· To protect the auditor’s interests e.g. in defending against ACCA disciplinary proceedings

Authorized by statute

To non- governmental bodies

3.2 Improper Use of Information


Principle

A member acquiring information in the course of his or her professional work should neither use nor appear to use that information for his personal advantage or for the advantage of a third party.

Examples


When a member changes firm of employment, he should distinguish between:

Experience gained in the previous firm of employment; and

Confidential information acquired here

A member should not deal in the shares of a company with which he has a professional association as might make it appear that he was turning information obtained in his professional capacity to his own advantage.


4. CONFLICTS OF INTERESTS


Conflict may be:

Member v Client

Client v Client

4.1 Member v Client

Principle

Members should place clients’ interest before their own interest.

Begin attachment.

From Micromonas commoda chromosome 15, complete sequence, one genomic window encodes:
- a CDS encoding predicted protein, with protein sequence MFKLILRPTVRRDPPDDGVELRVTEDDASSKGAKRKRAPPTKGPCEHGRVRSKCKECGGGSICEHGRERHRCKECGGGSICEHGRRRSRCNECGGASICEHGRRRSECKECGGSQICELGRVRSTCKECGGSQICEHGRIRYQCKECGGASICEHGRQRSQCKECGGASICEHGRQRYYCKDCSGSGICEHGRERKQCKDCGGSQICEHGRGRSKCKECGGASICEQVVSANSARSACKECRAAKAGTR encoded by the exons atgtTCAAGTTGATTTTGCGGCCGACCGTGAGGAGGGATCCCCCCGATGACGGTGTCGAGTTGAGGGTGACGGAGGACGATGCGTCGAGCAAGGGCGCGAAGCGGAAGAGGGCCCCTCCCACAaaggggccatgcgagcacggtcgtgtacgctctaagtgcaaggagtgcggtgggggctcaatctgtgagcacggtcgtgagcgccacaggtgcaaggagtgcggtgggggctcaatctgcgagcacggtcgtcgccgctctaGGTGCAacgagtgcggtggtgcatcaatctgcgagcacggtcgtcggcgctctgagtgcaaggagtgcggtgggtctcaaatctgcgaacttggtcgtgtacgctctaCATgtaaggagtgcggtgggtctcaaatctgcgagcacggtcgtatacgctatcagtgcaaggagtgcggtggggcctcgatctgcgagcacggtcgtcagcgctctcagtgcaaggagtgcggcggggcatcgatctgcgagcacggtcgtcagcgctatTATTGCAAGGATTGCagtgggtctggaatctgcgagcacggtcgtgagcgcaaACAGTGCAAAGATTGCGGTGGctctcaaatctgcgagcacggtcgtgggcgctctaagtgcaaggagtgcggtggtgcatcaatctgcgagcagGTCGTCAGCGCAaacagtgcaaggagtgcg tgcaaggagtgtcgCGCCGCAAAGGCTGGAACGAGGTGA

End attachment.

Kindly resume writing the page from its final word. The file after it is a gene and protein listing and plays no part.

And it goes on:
A firm should not accept or continue an engagement in which there is or is likely to be a significant conflict of interests between the firm and the client.

Any financial gain which accrues or is likely to accrue to the firm as a result of the engagement, other than properly earned fees etc., will always amount to a significant conflict of interests.

Commission


Where any commission, fee or reward may be earned for the introduction of a client, or as a result of advice given to a client, the client should be informed in writing

That such commission etc. will be received; and

As soon as practicable, of its amount and terms.

4.2 Client v Client

General Position

A firm may has two or more clients whose interests may be in conflicts, provided that the firm’s work is so managed to avoid the interests of one client adversely affecting the others’. However, where the acceptance or continuance of engagement would materially affect the interests of any client, even with safeguards, the appointment should not be accepted or continued.

Managing conflict between client interests’


All reasonable steps should be taken to ascertain whether any conflict of interests exists or is likely to exist in the future.

Relationship with existing clients is undertaken before accepting a new assignment and regularly thereafter.